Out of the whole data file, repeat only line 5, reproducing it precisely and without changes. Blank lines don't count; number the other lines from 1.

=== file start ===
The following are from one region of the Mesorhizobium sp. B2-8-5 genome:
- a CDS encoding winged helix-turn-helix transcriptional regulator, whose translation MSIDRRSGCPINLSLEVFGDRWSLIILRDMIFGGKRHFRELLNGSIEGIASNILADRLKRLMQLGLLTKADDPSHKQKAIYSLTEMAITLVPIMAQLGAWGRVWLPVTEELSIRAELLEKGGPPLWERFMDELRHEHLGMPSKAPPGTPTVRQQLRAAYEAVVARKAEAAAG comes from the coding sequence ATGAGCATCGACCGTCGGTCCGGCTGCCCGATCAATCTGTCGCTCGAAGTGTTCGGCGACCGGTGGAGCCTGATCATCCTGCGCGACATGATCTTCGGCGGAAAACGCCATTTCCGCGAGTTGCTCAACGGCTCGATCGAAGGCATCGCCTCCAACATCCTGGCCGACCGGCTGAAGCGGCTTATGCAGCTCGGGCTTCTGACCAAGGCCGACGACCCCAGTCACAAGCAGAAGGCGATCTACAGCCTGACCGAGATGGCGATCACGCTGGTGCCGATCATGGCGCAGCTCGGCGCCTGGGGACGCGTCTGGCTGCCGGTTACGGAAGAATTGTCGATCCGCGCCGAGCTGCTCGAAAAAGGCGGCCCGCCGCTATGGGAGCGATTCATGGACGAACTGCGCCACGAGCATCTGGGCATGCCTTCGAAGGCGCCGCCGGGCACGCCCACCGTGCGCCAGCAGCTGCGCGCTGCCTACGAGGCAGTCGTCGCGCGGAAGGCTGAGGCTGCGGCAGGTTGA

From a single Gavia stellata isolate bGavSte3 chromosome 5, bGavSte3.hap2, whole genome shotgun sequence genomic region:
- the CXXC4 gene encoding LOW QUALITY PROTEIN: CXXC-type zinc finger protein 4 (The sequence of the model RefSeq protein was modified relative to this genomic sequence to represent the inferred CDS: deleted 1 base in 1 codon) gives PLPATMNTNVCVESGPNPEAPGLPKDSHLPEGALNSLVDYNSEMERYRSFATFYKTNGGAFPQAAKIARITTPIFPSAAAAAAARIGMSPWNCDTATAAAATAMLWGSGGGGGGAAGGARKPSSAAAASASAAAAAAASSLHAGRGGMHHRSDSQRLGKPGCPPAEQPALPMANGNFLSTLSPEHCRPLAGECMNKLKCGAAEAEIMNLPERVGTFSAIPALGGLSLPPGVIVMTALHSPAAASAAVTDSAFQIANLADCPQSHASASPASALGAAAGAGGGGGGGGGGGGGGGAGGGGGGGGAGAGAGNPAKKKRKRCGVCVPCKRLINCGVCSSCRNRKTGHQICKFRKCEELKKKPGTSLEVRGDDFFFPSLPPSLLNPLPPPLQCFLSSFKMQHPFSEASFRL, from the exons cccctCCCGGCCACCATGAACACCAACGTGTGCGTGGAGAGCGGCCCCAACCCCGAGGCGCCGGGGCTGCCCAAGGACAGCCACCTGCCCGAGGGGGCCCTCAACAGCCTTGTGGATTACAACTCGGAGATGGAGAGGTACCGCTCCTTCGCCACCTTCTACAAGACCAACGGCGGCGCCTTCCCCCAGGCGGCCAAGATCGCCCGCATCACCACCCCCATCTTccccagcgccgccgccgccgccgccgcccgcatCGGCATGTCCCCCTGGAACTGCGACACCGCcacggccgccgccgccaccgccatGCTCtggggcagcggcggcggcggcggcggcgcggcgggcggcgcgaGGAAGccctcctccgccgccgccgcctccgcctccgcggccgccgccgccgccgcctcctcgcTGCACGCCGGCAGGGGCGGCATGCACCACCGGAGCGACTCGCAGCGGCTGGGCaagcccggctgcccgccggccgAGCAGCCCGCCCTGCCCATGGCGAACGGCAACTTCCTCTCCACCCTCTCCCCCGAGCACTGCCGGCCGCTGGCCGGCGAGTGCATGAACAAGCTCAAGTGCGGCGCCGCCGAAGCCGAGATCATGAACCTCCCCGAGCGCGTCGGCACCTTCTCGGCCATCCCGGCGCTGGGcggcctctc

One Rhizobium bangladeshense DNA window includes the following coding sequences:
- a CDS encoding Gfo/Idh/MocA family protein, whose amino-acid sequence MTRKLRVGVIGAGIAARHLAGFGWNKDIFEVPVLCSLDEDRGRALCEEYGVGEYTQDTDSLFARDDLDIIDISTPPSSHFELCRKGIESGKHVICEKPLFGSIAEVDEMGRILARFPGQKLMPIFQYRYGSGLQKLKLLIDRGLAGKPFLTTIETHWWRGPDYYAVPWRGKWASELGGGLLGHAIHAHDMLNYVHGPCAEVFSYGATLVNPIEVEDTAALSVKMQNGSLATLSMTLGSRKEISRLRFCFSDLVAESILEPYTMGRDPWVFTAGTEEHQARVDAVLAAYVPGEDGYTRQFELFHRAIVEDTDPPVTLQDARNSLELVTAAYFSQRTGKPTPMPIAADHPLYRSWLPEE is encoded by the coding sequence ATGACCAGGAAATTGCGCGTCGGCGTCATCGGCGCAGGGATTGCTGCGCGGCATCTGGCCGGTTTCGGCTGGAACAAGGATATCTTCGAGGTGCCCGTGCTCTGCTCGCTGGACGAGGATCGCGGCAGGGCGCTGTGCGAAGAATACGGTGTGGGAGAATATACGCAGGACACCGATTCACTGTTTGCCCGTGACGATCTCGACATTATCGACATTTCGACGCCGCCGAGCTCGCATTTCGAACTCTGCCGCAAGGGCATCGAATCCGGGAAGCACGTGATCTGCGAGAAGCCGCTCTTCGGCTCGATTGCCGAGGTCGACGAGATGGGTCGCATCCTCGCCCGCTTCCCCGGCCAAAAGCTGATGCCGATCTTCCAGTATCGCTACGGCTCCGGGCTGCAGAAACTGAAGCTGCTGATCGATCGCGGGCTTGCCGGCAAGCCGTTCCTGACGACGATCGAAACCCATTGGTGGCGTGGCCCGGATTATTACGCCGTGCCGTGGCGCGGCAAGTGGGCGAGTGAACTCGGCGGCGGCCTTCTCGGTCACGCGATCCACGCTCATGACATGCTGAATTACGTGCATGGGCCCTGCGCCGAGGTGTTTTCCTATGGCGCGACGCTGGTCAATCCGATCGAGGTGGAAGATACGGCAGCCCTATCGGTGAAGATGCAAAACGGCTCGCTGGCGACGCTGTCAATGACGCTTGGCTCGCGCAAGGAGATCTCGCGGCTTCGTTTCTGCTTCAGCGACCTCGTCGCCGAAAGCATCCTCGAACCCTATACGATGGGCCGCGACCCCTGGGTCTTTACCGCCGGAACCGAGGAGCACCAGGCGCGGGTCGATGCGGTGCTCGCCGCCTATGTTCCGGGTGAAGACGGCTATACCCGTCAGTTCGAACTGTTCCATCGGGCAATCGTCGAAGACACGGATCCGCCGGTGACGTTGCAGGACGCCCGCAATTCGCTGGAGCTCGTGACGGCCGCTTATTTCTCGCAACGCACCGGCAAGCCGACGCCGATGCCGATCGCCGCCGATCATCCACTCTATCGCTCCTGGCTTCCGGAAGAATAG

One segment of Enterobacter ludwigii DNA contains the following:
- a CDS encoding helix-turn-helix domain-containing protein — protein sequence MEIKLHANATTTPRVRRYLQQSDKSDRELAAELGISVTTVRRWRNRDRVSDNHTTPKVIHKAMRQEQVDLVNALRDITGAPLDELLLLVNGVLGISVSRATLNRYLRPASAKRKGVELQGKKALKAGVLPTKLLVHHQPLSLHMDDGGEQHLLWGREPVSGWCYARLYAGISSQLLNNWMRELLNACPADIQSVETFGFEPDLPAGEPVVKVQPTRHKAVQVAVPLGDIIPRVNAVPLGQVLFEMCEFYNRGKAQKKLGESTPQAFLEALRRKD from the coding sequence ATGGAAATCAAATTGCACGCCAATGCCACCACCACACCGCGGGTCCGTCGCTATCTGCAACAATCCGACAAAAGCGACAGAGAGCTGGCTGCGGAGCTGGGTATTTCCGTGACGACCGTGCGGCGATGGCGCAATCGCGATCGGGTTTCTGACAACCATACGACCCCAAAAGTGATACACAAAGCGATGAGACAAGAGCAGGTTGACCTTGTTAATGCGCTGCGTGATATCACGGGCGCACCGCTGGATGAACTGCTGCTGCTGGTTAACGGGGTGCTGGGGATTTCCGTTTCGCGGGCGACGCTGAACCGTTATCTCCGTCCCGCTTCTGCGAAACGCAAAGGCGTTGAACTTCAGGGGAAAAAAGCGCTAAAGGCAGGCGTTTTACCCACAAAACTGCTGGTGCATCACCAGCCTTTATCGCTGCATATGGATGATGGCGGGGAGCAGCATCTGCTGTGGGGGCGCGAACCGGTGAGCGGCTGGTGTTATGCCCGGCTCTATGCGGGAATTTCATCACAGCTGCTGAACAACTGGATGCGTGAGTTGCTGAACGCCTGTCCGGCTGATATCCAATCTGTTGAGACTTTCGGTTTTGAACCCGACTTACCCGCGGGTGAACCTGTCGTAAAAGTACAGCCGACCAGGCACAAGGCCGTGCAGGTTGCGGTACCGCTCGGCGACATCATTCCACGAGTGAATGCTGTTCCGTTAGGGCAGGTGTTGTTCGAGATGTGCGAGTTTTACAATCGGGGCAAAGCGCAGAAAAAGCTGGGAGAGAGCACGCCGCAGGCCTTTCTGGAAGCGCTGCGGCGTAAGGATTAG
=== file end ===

One Rhizobium bangladeshense DNA window includes the following coding sequences: